Hydrogenated oil has been linked to a wide range of problems, especially related to cholesterol. It's been found to lower the good cholesterol and raise the bad, which is, of course, the opposite of what you want to happen. High amounts of hydrogenated oils have also been linked to an increased risk of diabetes, stroke, heart attacks, and insulin resistance, none of which are good.

But wait, there's more. Other studies have shown a connection between hydrogenated oils and inflammation, which can cause all kinds of issues. Chronic inflammation is linked to things like the development of some kinds of cancer, as well as heart disease. It's no wonder, then, that as of 2021, the European Union has put even stricter regulations on the use of hydrogenated oils in products — including baked goods and snacks — so the next time you might find yourself reaching for a bottle? Remember: It's widely banned in commercial foods for a reason.

Sunflower Oil

sunflowers with seeds and oil
sunflowers with seeds and oil - Skodonnell/Getty Images

Sunflower oil has been touted as having a positive impact on cholesterol levels and lowering your risk of heart disease, but here's the thing: There are actually four different types of sunflower oil, and they're not all the same.

Sunflower oils will be labeled as high linoleic, mid-oleic, high oleic, or high stearic (high oleic). That doesn't clear up anything, does it? Basically, there's two kinds of acids present in quantity in the various types: linoleic and oleic. Linoleic is another way of saying omega-6 fatty acids (those are the bad ones that we get way too much of), and contribute to things like chronic inflammation. That, in turn, can have something of a domino effect on your health. It's also worth noting that even sunflower oils labeled as mid-oleic contain as much as 35% of this unhealthy linoleic acid.

That makes none of them a really great option for cooking with, but we're not done yet. Sunflower oil is sometimes championed as a great cooking oil because it has a high smoke point, which is the temperature at which it starts to break down. However, studies suggest that sunflower oil is very unstable when it's heated, and that it can release toxic compounds called aldehydes. They're connected to things like the development of Alzheimer's and an increased risk of heart disease, so put all that together and sunflower oil isn't as healthy as it's often touted as.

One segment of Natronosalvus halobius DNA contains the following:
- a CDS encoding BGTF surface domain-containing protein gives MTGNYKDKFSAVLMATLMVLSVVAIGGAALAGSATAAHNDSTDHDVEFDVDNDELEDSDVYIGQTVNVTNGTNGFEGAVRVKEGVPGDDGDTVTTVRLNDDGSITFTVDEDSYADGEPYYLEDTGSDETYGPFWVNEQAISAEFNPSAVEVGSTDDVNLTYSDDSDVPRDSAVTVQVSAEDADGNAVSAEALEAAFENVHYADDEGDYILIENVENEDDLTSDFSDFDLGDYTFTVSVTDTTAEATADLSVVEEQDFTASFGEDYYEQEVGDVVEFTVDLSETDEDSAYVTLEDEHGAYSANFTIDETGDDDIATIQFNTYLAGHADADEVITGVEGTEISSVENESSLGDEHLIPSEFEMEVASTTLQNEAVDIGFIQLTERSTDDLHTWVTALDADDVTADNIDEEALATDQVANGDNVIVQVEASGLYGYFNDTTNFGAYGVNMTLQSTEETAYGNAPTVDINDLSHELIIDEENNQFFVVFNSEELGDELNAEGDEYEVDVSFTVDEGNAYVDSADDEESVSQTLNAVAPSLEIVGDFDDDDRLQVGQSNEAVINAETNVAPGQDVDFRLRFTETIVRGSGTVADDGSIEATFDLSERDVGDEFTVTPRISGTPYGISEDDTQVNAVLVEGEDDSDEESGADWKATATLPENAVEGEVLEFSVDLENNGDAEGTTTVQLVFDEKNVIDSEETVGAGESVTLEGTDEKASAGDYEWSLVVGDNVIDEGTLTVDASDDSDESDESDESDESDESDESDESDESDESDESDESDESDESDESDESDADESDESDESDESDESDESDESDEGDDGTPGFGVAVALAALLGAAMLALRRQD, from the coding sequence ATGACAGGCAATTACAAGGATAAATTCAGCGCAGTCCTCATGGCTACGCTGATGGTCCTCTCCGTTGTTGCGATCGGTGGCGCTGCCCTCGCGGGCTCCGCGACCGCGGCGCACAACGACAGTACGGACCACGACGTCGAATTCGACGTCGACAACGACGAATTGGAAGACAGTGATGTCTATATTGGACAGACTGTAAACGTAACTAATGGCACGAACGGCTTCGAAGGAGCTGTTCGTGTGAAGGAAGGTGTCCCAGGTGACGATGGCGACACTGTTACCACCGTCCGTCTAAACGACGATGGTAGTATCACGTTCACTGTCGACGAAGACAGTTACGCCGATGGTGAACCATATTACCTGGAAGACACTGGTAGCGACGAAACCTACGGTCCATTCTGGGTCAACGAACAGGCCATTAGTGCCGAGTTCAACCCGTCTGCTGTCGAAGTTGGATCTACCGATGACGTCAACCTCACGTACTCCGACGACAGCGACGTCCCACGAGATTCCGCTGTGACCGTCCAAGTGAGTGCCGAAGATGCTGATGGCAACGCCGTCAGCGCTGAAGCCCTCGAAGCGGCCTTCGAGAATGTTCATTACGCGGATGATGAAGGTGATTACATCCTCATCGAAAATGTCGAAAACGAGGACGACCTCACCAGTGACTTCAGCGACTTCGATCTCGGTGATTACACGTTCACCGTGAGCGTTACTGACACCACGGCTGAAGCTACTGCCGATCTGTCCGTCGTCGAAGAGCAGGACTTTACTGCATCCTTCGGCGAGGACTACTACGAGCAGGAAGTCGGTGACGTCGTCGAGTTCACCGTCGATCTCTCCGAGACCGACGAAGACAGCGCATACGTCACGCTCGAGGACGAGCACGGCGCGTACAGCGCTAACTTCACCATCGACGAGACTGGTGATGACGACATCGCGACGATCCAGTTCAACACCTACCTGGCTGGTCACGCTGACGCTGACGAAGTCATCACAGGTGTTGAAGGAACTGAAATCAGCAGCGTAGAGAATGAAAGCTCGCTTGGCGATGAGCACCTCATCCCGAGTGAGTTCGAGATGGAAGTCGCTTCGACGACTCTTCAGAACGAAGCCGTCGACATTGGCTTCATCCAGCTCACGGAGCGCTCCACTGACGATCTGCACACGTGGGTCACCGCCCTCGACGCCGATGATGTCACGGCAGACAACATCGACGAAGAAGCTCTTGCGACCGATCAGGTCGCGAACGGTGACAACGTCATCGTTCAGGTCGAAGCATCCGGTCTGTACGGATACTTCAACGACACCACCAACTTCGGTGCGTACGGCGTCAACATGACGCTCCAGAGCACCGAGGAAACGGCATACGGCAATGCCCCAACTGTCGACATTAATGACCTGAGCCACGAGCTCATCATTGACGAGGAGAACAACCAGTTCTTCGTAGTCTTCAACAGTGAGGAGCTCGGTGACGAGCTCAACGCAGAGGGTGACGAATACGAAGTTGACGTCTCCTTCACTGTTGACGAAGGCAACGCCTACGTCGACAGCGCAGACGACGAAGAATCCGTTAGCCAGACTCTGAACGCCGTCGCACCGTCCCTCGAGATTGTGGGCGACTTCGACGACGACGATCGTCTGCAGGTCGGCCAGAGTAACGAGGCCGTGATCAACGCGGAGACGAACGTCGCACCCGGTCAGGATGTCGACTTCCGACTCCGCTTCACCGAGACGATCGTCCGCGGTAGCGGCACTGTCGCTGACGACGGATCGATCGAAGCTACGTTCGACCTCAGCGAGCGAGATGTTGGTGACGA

Palm Oil

palm oil with palm fruits
palm oil with palm fruits - Everyday Better To Do Everything You Love/Getty Images

As shared by our sister site, Health Digest, palm oil is cheap, widely available, and popular as a cooking oil because of its high smoke point. They also say that you should absolutely skip this one when you're looking for a healthy cooking oil, because healthy? It's anything but. There are some major concerns with palm oil, starting with studies that have linked it — and the saturated fats it contains — to an increased risk of heart disease. Interestingly, palm oil seems to interact with the body in different ways depending on how it's used, and when it's heated, studies suggest that it's more likely to contribute to arteriosclerosis or a potentially deadly buildup that collects in and clogs the arteries.

Palm oil has also been found to contribute to inflammation, which can be a bit of a Pandora's box in the opening of all sorts of health issues. Also, diets high in the same kinds of fats that are found in palm oil have been linked to an increased risk of cancers like colorectal cancer.

Palm oil is a little unique in that not only is the consumption of palm oil associated with health issues, it's the production of it is as well. It's impossible to mention it without at least touching on the issues around production, which includes slash-and-burn deforestation that has been connected to a rise in respiratory, heart, skin, and eye diseases — as well as child mortality — in areas dominated by commercial farms.

Flaxseed Oil

flax seeds and flaxseed oil
flax seeds and flaxseed oil - Fascinadora/Shutterstock